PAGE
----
As they find themselves spending more time at home, devs are finding creative ways to strike a new work-life balance using the Internet of Things. Here are the stories of three IoT hobbyists and their home projects that will inspire your creativity too.
Jim Bennett’s AgroHack is made for the gardener at heart. In its most basic form, it combines a Raspberry Pi and a Grove moisture sensor to determine if his plants need water. Jim then sends this telemetry to Azure IoT Central and hooks this all up to an LED light so his potted rosemary plant can tell him when it is thirsty.
As useful as the device is for communicating with a house plant, Jim can also hook it up to Azure Stream Analytics in order to gather additional humidity, pressure, and temperature readings and compare these against official weather service forecasts. This way, if the tomatoes in his raised garden need water but the meteorological service says it will rain in the evening, Jim knows he doesn’t have to do anything about it.
This isn’t all Jim gets up to while getting creative with his at-home set-up. He also built his own home office IoT Busy light that uses Azure Logic Apps to talk to his Office 365 calendar so people in the house know when he is on a Teams call and needs a bit of quiet. He is also known for combining IoT and Ugly Sweaters, an underappreciated corner of the IoT.
If you want to build your own AgroHack, or see more of Jim’s cool projects, visit his blog.
As great as IoT is for monitoring moisture, it also excels at monitoring heat levels. A good Kansas City barbecue should smoke for about five hours at a constant temperature of 225 degrees. But how do you keep your temperature constant?
Cam Soper hooked up a Raspberry Pi to his newly bought smoker and wrote Project Inferno, a C# app running on .NET Core, to automatically adjust the temperature. As any software developer knows, it makes more sense to learn a new technology and build a complex software solution to fix a hardware problem than to replace the hardware itself. ;)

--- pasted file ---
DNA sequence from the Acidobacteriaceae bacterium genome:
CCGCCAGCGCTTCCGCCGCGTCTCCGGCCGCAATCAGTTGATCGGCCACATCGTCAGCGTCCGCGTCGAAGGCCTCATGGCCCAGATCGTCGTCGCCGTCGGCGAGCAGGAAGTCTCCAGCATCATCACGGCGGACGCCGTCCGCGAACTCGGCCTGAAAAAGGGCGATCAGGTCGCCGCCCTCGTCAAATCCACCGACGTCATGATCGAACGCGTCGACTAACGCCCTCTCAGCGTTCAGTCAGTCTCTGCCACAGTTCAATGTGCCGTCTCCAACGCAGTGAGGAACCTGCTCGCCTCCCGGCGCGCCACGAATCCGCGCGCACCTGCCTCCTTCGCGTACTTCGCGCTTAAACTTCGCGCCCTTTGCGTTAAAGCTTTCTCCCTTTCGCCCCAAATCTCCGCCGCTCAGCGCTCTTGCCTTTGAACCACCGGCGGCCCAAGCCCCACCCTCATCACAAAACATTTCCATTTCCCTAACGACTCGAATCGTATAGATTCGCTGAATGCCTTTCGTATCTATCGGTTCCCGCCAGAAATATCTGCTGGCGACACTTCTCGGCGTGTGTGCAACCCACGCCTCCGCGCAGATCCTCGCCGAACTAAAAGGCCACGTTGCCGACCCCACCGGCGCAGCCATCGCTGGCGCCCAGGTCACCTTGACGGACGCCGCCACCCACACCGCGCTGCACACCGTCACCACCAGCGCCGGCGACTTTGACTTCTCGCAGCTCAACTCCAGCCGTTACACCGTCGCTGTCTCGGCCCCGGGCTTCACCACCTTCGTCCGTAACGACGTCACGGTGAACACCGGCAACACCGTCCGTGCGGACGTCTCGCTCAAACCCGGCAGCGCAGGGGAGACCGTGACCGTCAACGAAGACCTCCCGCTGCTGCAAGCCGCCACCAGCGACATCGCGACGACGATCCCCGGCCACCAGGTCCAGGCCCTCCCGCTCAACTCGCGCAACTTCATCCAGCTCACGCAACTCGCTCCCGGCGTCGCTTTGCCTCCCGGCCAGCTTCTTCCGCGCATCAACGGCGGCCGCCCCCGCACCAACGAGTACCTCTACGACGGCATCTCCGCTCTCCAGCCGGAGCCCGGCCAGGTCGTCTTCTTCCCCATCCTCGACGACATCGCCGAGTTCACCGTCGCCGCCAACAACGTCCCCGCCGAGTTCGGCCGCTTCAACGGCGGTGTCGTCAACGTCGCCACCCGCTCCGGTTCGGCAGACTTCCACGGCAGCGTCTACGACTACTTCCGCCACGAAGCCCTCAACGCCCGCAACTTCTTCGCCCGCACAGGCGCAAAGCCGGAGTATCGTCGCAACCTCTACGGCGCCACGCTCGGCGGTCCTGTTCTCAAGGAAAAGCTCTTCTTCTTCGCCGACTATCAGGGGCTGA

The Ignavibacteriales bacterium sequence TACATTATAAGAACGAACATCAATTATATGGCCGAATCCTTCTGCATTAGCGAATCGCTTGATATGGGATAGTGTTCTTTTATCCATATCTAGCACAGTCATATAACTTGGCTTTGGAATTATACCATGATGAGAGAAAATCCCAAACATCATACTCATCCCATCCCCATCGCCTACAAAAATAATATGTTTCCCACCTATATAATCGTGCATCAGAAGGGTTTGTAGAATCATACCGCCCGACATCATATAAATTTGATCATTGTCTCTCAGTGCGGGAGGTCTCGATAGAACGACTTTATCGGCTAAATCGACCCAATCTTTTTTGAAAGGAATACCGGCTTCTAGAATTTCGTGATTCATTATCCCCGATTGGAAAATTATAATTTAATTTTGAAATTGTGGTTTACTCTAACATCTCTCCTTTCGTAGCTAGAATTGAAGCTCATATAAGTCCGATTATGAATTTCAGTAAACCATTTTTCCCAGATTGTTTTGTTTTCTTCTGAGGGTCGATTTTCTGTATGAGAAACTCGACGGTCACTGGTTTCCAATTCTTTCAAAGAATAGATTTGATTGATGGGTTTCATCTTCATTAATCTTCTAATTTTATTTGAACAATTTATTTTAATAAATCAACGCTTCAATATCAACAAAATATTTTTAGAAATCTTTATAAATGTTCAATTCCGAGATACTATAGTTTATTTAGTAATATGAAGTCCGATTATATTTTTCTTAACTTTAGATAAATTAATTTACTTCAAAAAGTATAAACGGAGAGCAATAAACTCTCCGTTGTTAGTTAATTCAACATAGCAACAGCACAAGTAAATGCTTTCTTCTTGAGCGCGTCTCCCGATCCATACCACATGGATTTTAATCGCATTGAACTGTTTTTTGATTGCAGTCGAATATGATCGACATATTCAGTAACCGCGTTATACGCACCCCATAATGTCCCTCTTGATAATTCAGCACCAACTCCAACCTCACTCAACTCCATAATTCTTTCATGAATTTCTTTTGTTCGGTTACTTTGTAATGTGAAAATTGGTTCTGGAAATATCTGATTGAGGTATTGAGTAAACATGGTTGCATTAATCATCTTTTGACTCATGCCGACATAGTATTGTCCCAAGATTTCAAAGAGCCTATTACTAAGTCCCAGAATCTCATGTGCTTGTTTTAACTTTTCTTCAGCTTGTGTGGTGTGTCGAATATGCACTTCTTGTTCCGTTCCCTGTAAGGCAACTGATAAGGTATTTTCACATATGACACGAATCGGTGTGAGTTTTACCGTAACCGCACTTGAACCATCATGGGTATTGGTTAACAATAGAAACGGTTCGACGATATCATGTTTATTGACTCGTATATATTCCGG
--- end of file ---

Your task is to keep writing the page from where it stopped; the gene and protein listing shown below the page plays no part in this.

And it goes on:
Cam used Azure App Service, Azure Relay Hybrid Connections, and Azure Bot Service to make it easy to work with his device. Cam realized that using curl commands to control his invention would not appeal to the non-programmers in his family, so he created a bot interface that others could interact with when they wanted to set the barbecue temperature and monitor it. Cam even uses the Raspberry Pi’s CPU thermometer to check that the IoT device doesn’t overheat when the smoker is on and that it doesn’t get too cold when it starts to rain or snow.
Like many who work from home, Isaac wanted to find a better way to balance his work and home life. He needed to find a way to let his family know when he was on a call (and more importantly when he wasn’t) so they could go on living their lives without worrying about interrupting him. With the help of IoT, Isaac created a status light to put outside his home office door.
Isaac Levin’s PresenceLight is coded around an interesting feature in Microsoft Teams known as Presence. It turns out that Presence, which is that red, yellow, and green indicator in your Teams that tells everyone if you are busy or not, is surfaced through Microsoft Graph APIs. Isaac created a .NET Core app to connect his own Outlook account to a LIFX IoT light outside his office door that effectively shows everyone in the house his Teams status. This is known in the IoT world as an “elegant solution.” Isaac found one piece of information he was interested in and created the shortest path to make his availability status known to the “” – aka his family. You can almost see the moment the lightbulb went on in his head.
For a more detailed walk through of how Isaac built this project, follow his blog.
When reading about home IoT projects, there’s a strong temptation to extend them or even combine them. Cam’s bot interface, for instance, would possibly be even more useful to his family if it were
If ideas are lighting up in your head right now, you may want to start by reading the guides each of these developers has written explaining the necessary IoT components and the required code (linked above). If you are fresh to the world of IoT, you can also get started with this Develop IoT solutions with Azure IoT Central on Microsoft Learn. And when you become a pro, be sure to take the Microsoft IoT Certification exam!
We want to hear about your own IoT explorations and ideas. Please share your home IoT projects using the hashtags #JulyOT and #IoTDevs. Being at home can be a great reason to do amazing things!
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